Four years earlier, Branson had registered a new company named Virgin Galactic Airways and set off in search of someone to build a vehicle capable of carrying passengers into space. Those efforts had come to naught until Tai made his discovery at the dusty airport in California’s High Desert.
We’re saddened by the loss of astronaut John Young, who was 87. Young flew twice to the Moon, walked on its surface & flew the first Space Shuttle mission. He went to space six times in the Gemini, Apollo & Space Shuttle programs. pic.twitter.com/l4nSwUCMIq
The first American woman to fly in space, Sally Ride, will be honored with a postage stamp in 2018, the U.S. Postal Service has announced.
Ride, who passed away in 2012, was selected as an astronaut in 1978. She made her first flight aboard the space shuttle Challenger in 1983. Ride flew again the following year aboard Challenger on her final flight into space.
During her time at the space agency, Ride helped to develop the space shuttle’s Canadarm and directed NASA’s first strategic planning effort. She also founded and served as the first Director of NASA’s Office of Exploration.
Ride was the only person to serve on the boards that investigated the Challenger and Columbia shuttle accidents. She also was a member of the President’s Council of Advisers on Science and Technology for eight years.
In 2001, she co-founded Sally Ride Science, a company that creates educational programs and products for students and teachers in elementary and middle school. The company has a special focus on encouraging girls to pursue science careers.
Ride passed away from pancreatic cancer on July 23, 2012, at the age of 61.
The morning of Dec. 3, 2016, began like so many others in Mojave. The first rays of dawn gave way to a brilliant sunrise that revealed a cloudless, clear blue sky over California’s High Desert.
This was hardly newsworthy. For most of the year, Mojave doesn’t really have weather, just temperatures and wind speeds. It had been literally freezing overnight; the mercury was at a nippy 28º F (-2.2º C) at 4 a.m. As for Mojave’s famous winds – an enemy of roofs, trees and big rigs, but the lifeblood of thousands of wind turbines that cover the landscape west of town – there really weren’t any. It was basically a flat calm.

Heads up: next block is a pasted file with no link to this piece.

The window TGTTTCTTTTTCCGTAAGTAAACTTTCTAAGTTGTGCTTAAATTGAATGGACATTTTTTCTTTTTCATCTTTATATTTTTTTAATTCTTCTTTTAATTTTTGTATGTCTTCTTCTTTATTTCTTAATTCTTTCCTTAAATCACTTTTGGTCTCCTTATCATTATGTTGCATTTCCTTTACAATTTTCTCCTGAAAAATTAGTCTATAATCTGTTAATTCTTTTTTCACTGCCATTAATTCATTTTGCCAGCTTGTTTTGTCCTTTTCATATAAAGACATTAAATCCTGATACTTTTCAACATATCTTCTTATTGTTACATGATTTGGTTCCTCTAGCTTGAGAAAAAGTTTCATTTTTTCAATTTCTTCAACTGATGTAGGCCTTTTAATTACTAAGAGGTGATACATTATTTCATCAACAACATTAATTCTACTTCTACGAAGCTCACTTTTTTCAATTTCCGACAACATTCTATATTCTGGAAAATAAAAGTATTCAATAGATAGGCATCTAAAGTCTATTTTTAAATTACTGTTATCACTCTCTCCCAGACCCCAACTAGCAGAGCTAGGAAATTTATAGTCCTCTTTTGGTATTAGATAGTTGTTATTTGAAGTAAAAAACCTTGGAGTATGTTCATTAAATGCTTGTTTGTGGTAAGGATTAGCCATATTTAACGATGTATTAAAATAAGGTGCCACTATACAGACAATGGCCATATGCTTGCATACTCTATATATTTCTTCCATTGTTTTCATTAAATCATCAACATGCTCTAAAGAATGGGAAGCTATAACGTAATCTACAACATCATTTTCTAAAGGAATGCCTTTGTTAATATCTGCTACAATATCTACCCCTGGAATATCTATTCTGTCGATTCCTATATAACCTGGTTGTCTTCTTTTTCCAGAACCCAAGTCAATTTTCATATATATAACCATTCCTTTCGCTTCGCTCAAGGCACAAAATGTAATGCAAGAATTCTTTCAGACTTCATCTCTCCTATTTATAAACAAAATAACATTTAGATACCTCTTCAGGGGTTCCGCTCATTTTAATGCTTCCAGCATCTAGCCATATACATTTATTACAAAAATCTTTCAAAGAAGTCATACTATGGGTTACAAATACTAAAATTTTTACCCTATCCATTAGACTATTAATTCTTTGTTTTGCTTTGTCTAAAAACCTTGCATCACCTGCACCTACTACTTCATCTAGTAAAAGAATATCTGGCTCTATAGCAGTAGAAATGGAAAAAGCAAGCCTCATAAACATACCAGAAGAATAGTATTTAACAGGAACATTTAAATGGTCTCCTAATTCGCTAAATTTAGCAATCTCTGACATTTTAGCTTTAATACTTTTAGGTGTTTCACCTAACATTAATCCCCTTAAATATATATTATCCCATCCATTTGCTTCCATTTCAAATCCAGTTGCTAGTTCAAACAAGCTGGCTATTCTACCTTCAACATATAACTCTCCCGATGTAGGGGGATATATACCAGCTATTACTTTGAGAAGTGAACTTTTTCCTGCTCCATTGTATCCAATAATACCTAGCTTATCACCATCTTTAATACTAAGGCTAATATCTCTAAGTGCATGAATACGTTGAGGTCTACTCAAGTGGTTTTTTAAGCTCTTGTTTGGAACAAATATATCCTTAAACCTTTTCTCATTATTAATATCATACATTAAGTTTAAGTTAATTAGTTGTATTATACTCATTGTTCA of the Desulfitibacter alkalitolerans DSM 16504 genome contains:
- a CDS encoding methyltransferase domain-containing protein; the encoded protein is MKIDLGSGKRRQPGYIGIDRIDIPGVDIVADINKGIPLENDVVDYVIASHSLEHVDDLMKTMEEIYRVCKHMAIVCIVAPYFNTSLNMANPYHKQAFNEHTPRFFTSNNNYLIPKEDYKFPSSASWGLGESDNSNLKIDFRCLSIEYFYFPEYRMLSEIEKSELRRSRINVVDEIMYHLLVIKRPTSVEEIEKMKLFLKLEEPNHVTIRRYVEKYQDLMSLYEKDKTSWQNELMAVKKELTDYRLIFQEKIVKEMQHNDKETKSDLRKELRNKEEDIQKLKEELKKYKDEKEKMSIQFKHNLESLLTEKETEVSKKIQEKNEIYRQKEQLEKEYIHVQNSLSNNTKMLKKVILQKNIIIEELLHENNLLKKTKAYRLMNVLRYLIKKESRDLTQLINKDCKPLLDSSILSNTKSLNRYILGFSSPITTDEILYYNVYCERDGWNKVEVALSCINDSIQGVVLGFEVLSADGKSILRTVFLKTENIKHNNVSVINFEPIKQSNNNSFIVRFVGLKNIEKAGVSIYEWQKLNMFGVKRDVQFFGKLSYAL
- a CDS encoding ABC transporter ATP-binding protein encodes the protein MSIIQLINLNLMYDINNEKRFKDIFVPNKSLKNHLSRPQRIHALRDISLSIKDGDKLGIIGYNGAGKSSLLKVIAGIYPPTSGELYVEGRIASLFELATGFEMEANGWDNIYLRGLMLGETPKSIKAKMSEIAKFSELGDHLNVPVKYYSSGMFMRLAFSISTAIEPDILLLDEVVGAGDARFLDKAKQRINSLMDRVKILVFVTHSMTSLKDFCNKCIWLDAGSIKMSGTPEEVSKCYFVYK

Pete Siebold and Mike Alsbury heard the sound of hooks disengaging and felt a sharp jolt as SpaceShipTwo was released from its WhiteKnightTwo mother ship. Relieved of a giant weight, WhiteKnightTwo shot upward as the spacecraft plunged toward the desert floor.
“Fire,” Siebold said as the shadow of one of WhiteKnightTwo’s wings passed across the cabin.
“Arm,” Alsbury responded. “Fire.”
The pilots were pushed back into their seats as SpaceShipTwo’s nylon-nitrous oxide hybrid engine ignited behind them, sending the ship soaring skyward on a pillar of flames.
The space shuttle Columbia glowed brightly as it streaked across the predawn skies of the western United States on Feb 1, 2003. Decelerating from an orbital speed of 28,165 km/hr (17,500 miles/hr) at an altitude of 70,165 m (230,200 ft), the shuttle and its seven crew members were enveloped in super heated plasma as they descended deeper into the thickening atmosphere on their return from a 16-day science mission.
Three observers on the ground who were filming the fiery reentry suddenly noticed something odd. There was a sudden flash on the orbiter, and then bright objects streaked behind the ship and burned up.
“Look at the chunks coming off that,” one shouted. “What the heck is that?”
WASHINGTON (NASA PR) — NASA will pay will tribute to the crews of Apollo 1 and space shuttles Challenger and Columbia, as well as other NASA colleagues, during the agency’s Day of Remembrance on Thursday, Jan. 28, the 30th anniversary of the Challenger accident. NASA’s Day of Remembrance honors members of the NASA family who lost their lives while furthering the cause of exploration and discovery.
Message from the Administrator: Day of Remembrance – Jan. 28, 2015